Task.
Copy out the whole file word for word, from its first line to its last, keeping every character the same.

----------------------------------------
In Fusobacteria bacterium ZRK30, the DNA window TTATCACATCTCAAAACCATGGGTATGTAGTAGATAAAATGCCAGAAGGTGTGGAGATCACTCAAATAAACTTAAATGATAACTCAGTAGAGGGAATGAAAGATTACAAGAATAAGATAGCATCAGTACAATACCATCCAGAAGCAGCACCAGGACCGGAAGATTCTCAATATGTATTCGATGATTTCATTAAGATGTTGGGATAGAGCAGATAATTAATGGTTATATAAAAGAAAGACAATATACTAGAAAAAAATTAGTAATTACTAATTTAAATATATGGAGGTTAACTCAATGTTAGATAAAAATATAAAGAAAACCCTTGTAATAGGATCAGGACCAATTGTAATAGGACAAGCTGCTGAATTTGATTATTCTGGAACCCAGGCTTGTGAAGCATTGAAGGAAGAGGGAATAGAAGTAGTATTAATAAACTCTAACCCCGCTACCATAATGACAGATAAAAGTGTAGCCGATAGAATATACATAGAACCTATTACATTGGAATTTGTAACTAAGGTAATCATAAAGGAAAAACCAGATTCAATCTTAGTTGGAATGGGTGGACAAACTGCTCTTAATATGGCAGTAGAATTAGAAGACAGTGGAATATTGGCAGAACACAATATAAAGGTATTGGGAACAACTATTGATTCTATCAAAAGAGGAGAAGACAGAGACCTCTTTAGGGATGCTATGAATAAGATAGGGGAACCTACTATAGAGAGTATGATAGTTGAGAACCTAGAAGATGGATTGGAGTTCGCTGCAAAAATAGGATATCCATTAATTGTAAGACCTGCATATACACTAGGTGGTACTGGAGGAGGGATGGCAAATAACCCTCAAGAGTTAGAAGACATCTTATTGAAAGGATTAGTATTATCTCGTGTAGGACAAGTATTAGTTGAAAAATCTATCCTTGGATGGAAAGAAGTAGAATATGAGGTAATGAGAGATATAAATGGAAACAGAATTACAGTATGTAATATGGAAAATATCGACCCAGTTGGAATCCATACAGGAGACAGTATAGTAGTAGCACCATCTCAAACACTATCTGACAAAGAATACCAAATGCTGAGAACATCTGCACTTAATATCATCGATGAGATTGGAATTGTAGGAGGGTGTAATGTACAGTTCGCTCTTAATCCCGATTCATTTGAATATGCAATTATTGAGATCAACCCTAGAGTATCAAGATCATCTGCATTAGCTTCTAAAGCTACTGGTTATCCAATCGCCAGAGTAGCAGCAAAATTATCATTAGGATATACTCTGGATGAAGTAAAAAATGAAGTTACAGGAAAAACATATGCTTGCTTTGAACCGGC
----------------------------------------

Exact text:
In Fusobacteria bacterium ZRK30, the DNA window TTATCACATCTCAAAACCATGGGTATGTAGTAGATAAAATGCCAGAAGGTGTGGAGATCACTCAAATAAACTTAAATGATAACTCAGTAGAGGGAATGAAAGATTACAAGAATAAGATAGCATCAGTACAATACCATCCAGAAGCAGCACCAGGACCGGAAGATTCTCAATATGTATTCGATGATTTCATTAAGATGTTGGGATAGAGCAGATAATTAATGGTTATATAAAAGAAAGACAATATACTAGAAAAAAATTAGTAATTACTAATTTAAATATATGGAGGTTAACTCAATGTTAGATAAAAATATAAAGAAAACCCTTGTAATAGGATCAGGACCAATTGTAATAGGACAAGCTGCTGAATTTGATTATTCTGGAACCCAGGCTTGTGAAGCATTGAAGGAAGAGGGAATAGAAGTAGTATTAATAAACTCTAACCCCGCTACCATAATGACAGATAAAAGTGTAGCCGATAGAATATACATAGAACCTATTACATTGGAATTTGTAACTAAGGTAATCATAAAGGAAAAACCAGATTCAATCTTAGTTGGAATGGGTGGACAAACTGCTCTTAATATGGCAGTAGAATTAGAAGACAGTGGAATATTGGCAGAACACAATATAAAGGTATTGGGAACAACTATTGATTCTATCAAAAGAGGAGAAGACAGAGACCTCTTTAGGGATGCTATGAATAAGATAGGGGAACCTACTATAGAGAGTATGATAGTTGAGAACCTAGAAGATGGATTGGAGTTCGCTGCAAAAATAGGATATCCATTAATTGTAAGACCTGCATATACACTAGGTGGTACTGGAGGAGGGATGGCAAATAACCCTCAAGAGTTAGAAGACATCTTATTGAAAGGATTAGTATTATCTCGTGTAGGACAAGTATTAGTTGAAAAATCTATCCTTGGATGGAAAGAAGTAGAATATGAGGTAATGAGAGATATAAATGGAAACAGAATTACAGTATGTAATATGGAAAATATCGACCCAGTTGGAATCCATACAGGAGACAGTATAGTAGTAGCACCATCTCAAACACTATCTGACAAAGAATACCAAATGCTGAGAACATCTGCACTTAATATCATCGATGAGATTGGAATTGTAGGAGGGTGTAATGTACAGTTCGCTCTTAATCCCGATTCATTTGAATATGCAATTATTGAGATCAACCCTAGAGTATCAAGATCATCTGCATTAGCTTCTAAAGCTACTGGTTATCCAATCGCCAGAGTAGCAGCAAAATTATCATTAGGATATACTCTGGATGAAGTAAAAAATGAAGTTACAGGAAAAACATATGCTTGCTTTGAACCGGC